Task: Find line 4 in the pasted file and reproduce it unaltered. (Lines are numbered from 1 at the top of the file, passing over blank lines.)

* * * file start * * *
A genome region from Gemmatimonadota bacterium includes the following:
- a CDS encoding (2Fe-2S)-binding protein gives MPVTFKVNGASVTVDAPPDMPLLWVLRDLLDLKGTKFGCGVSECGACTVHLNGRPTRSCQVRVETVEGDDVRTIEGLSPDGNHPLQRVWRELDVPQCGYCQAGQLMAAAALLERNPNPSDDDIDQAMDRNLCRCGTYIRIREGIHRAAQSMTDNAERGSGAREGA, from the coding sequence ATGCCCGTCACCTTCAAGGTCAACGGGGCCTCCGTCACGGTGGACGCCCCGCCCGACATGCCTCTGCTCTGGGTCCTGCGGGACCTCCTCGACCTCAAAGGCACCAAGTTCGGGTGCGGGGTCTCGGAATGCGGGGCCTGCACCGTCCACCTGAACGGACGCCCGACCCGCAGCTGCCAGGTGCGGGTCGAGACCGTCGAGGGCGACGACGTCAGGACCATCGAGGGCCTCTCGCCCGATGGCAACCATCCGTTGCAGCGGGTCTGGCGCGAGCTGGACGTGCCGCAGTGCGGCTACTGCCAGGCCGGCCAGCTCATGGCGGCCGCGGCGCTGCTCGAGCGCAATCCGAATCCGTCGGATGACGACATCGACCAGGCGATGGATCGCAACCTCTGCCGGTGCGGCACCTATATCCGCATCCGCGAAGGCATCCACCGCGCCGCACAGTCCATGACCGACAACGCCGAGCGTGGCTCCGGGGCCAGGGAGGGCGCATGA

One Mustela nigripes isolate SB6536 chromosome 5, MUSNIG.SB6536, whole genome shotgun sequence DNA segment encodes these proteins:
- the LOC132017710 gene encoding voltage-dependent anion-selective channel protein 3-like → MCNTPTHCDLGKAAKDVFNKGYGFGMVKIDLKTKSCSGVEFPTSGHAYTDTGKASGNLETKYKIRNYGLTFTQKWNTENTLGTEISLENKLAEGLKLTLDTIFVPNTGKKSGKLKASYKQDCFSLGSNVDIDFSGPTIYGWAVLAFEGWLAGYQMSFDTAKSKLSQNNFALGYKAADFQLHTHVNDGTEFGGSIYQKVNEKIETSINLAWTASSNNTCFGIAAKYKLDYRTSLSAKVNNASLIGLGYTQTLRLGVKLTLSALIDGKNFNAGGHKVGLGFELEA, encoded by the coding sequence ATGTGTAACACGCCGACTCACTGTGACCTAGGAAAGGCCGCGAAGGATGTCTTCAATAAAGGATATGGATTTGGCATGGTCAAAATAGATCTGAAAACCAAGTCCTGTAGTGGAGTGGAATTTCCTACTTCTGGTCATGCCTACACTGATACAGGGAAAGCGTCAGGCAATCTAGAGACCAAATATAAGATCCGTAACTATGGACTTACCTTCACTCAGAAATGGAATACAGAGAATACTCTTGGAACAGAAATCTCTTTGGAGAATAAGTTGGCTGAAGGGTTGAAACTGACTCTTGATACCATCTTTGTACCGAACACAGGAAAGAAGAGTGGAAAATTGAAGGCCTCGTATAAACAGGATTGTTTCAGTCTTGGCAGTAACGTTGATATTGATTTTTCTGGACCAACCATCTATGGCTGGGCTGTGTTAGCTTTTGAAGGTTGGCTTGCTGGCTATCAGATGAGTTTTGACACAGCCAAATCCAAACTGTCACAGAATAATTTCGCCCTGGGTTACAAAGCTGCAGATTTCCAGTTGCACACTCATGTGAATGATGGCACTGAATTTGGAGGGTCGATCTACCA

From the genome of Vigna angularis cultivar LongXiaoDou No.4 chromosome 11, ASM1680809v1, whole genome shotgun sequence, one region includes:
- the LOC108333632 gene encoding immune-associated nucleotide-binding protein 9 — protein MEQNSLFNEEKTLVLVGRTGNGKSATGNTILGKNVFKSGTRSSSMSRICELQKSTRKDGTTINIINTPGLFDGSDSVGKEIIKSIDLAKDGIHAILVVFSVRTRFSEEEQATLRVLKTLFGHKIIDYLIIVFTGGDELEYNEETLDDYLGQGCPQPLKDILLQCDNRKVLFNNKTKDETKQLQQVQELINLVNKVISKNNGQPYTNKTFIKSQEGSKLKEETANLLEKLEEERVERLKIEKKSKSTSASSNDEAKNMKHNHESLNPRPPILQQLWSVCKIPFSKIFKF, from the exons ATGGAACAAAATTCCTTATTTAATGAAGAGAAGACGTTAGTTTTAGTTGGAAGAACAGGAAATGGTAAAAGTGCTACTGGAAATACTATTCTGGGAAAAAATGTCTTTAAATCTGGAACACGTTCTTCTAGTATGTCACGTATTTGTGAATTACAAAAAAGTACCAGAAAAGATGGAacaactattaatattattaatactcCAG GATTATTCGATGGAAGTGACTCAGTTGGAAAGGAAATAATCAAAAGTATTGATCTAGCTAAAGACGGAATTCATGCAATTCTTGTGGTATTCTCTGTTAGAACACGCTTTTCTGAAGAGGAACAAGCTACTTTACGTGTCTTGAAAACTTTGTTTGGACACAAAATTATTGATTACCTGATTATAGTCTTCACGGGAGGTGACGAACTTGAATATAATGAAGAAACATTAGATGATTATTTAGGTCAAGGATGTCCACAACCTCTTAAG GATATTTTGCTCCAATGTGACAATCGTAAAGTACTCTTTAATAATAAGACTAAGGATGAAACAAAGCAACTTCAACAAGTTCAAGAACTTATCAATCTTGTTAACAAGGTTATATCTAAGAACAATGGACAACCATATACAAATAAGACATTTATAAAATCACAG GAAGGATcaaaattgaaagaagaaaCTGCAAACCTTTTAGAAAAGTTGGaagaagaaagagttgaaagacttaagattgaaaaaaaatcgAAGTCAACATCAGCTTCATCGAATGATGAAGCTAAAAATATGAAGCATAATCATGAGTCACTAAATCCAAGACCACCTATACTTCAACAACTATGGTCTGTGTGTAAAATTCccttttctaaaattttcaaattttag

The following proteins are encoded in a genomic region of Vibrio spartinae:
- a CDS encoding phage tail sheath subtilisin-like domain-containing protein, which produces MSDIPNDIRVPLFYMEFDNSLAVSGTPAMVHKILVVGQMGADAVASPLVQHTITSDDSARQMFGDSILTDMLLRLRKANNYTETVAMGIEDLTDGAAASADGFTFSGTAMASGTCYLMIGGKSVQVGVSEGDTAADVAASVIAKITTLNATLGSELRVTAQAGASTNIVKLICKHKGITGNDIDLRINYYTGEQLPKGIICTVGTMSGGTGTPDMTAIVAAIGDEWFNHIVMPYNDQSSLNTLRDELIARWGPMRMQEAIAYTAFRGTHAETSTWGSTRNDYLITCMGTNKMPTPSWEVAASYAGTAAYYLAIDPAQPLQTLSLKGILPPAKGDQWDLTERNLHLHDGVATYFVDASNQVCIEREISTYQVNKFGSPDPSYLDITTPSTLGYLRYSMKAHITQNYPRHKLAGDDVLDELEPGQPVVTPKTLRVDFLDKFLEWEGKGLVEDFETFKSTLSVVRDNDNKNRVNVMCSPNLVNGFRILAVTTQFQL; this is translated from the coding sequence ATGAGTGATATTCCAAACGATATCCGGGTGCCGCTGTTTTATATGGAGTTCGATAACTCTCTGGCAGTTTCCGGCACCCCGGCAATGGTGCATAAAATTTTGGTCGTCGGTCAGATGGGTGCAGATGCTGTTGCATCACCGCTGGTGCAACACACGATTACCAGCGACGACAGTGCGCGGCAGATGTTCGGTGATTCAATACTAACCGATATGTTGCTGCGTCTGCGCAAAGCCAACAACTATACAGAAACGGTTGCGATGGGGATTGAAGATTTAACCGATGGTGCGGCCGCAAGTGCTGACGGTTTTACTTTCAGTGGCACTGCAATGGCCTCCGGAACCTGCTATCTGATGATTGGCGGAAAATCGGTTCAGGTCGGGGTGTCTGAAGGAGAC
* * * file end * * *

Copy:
- the LOC132017710 gene encoding voltage-dependent anion-selective channel protein 3-like → MCNTPTHCDLGKAAKDVFNKGYGFGMVKIDLKTKSCSGVEFPTSGHAYTDTGKASGNLETKYKIRNYGLTFTQKWNTENTLGTEISLENKLAEGLKLTLDTIFVPNTGKKSGKLKASYKQDCFSLGSNVDIDFSGPTIYGWAVLAFEGWLAGYQMSFDTAKSKLSQNNFALGYKAADFQLHTHVNDGTEFGGSIYQKVNEKIETSINLAWTASSNNTCFGIAAKYKLDYRTSLSAKVNNASLIGLGYTQTLRLGVKLTLSALIDGKNFNAGGHKVGLGFELEA, encoded by the coding sequence ATGTGTAACACGCCGACTCACTGTGACCTAGGAAAGGCCGCGAAGGATGTCTTCAATAAAGGATATGGATTTGGCATGGTCAAAATAGATCTGAAAACCAAGTCCTGTAGTGGAGTGGAATTTCCTACTTCTGGTCATGCCTACACTGATACAGGGAAAGCGTCAGGCAATCTAGAGACCAAATATAAGATCCGTAACTATGGACTTACCTTCACTCAGAAATGGAATACAGAGAATACTCTTGGAACAGAAATCTCTTTGGAGAATAAGTTGGCTGAAGGGTTGAAACTGACTCTTGATACCATCTTTGTACCGAACACAGGAAAGAAGAGTGGAAAATTGAAGGCCTCGTATAAACAGGATTGTTTCAGTCTTGGCAGTAACGTTGATATTGATTTTTCTGGACCAACCATCTATGGCTGGGCTGTGTTAGCTTTTGAAGGTTGGCTTGCTGGCTATCAGATGAGTTTTGACACAGCCAAATCCAAACTGTCACAGAATAATTTCGCCCTGGGTTACAAAGCTGCAGATTTCCAGTTGCACACTCATGTGAATGATGGCACTGAATTTGGAGGGTCGATCTACCA